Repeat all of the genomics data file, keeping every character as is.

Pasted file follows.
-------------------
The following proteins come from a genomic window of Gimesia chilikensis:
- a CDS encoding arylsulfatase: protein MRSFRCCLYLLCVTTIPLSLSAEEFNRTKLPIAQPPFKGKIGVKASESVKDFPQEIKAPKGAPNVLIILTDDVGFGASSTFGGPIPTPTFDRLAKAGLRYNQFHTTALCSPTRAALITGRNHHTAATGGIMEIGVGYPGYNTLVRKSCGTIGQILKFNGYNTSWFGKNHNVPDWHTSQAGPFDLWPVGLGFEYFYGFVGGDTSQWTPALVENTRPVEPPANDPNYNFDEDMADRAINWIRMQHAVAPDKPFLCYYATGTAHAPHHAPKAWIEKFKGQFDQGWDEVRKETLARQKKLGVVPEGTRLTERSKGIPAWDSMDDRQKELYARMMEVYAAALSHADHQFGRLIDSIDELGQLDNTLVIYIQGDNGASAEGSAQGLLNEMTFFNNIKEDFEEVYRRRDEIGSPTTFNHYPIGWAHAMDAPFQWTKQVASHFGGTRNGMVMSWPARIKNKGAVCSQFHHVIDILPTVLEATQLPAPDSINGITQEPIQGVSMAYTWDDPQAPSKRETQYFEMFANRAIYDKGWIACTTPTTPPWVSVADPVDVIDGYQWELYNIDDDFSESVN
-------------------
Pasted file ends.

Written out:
The following proteins come from a genomic window of Gimesia chilikensis:
- a CDS encoding arylsulfatase: protein MRSFRCCLYLLCVTTIPLSLSAEEFNRTKLPIAQPPFKGKIGVKASESVKDFPQEIKAPKGAPNVLIILTDDVGFGASSTFGGPIPTPTFDRLAKAGLRYNQFHTTALCSPTRAALITGRNHHTAATGGIMEIGVGYPGYNTLVRKSCGTIGQILKFNGYNTSWFGKNHNVPDWHTSQAGPFDLWPVGLGFEYFYGFVGGDTSQWTPALVENTRPVEPPANDPNYNFDEDMADRAINWIRMQHAVAPDKPFLCYYATGTAHAPHHAPKAWIEKFKGQFDQGWDEVRKETLARQKKLGVVPEGTRLTERSKGIPAWDSMDDRQKELYARMMEVYAAALSHADHQFGRLIDSIDELGQLDNTLVIYIQGDNGASAEGSAQGLLNEMTFFNNIKEDFEEVYRRRDEIGSPTTFNHYPIGWAHAMDAPFQWTKQVASHFGGTRNGMVMSWPARIKNKGAVCSQFHHVIDILPTVLEATQLPAPDSINGITQEPIQGVSMAYTWDDPQAPSKRETQYFEMFANRAIYDKGWIACTTPTTPPWVSVADPVDVIDGYQWELYNIDDDFSESVN